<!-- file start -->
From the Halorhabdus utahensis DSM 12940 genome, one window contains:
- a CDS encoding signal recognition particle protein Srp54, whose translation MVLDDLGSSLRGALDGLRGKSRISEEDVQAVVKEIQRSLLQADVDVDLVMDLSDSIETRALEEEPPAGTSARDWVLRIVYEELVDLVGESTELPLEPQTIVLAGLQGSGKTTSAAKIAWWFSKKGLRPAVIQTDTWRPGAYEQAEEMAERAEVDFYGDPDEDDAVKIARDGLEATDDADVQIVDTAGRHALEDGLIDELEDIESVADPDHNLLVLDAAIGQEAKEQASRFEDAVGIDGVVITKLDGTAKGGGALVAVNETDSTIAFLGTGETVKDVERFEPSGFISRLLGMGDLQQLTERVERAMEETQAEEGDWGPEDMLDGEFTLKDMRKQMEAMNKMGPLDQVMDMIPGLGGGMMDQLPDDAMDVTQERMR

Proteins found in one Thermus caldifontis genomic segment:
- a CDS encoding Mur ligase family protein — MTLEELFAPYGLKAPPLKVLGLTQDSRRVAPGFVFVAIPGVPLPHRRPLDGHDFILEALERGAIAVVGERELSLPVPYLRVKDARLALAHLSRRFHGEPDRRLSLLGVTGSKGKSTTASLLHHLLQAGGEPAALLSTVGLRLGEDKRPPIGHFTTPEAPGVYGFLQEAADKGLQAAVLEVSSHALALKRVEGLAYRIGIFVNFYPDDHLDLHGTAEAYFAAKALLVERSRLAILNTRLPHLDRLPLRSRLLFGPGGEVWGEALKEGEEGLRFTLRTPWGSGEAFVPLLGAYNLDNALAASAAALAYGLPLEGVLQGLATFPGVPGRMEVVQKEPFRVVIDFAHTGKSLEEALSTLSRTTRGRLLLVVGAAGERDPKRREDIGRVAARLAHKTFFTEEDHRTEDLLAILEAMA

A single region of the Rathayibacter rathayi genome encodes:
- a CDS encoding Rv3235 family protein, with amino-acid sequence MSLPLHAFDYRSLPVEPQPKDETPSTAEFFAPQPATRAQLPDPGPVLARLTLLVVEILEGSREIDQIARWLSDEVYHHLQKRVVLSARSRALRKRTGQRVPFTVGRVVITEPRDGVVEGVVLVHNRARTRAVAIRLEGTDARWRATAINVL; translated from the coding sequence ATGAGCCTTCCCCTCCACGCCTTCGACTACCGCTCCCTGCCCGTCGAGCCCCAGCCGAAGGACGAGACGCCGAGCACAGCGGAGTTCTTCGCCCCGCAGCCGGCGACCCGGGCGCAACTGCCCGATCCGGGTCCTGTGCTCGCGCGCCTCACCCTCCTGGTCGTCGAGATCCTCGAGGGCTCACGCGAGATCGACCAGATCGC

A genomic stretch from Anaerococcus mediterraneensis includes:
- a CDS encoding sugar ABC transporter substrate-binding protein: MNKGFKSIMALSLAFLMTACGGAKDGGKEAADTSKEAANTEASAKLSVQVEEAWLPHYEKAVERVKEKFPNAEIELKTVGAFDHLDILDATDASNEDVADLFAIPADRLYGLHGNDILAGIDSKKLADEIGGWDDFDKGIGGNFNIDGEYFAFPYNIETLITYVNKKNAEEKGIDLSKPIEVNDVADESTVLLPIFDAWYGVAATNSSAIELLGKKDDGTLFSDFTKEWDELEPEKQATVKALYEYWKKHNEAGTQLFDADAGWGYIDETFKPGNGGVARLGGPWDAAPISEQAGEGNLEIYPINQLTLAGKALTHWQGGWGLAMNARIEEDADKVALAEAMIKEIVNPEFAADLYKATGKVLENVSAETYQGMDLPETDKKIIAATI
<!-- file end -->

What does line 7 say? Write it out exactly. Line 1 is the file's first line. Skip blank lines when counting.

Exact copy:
A genomic stretch from Anaerococcus mediterraneensis includes: